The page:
Actor In The Press


The Circle

Artist Profile: Actor Jakob Ehman on Rebellion, Drive, Risk & “The Circle” at Tarragon Theatre. Brittany Kay, in the greenroom

The Libertine

“It was Ehman’s idea to bring the play to Barrie and to TIFT. He’s worked with artistic producer Arkady Spivak in past. Spivak has an interest in taking familiar stories and/or old plays and looking at new and interesting ways of producing them. He felt The Libertine was very applicable to modern times. Don Juan’s unapologetic behaviour, his way of doing things, getting away with it, refusing to accept responsibility are the headlines of current news. It is only the methods and/or devices, such as sword fighting, that have changed with the times.”  Susan Doolan, The Barrie Examiner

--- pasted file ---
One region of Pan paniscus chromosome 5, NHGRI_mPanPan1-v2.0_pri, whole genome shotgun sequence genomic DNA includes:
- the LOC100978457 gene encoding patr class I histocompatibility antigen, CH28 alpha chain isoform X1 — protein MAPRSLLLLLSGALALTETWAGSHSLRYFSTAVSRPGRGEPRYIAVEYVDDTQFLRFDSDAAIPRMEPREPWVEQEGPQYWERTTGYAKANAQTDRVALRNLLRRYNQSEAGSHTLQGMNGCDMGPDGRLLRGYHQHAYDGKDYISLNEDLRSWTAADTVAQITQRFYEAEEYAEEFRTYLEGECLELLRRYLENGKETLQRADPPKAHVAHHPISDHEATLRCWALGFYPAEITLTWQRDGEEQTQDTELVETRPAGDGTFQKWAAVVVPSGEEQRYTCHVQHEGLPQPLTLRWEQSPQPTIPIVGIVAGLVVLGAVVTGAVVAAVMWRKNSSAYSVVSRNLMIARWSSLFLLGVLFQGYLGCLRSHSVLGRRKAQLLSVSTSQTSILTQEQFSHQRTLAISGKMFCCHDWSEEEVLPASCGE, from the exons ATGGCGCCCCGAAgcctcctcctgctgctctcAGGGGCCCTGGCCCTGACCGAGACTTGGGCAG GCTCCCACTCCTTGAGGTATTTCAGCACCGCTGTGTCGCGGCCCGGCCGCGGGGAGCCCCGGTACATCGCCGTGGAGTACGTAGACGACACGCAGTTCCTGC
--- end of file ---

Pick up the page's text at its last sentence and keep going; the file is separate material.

My Theatre Award Nominee: Q&A with Jakob Ehman

“An unmissable presence on Toronto’s indie theatre scene lately, Jakob first caught our attention in last year’s Best New Work-winning play Donors (by Brandon Crone) before going on to steal many a 2014 production from Much Ado About Nothing to Skriker (as well as direct Sex and This, one of our Best New Work nominees). Arguably his most brilliant work came in the production that scored more My Theatre Award nominations this year than any other, Kat Sandler’s Cockfight where he played the innocent but volatile youngest brother Auggie.”  Kelly Bedard, My Entertainment World


“Ehman’s performance of James weaves charming, even lovable, precociousness with an infuriating sense of rich kid entitlement; Puck-like, bright and emoting innocence, you’d love this kid if he weren’t such a manipulative little asshole.”  Life With More Cowbell

Nature of the Beast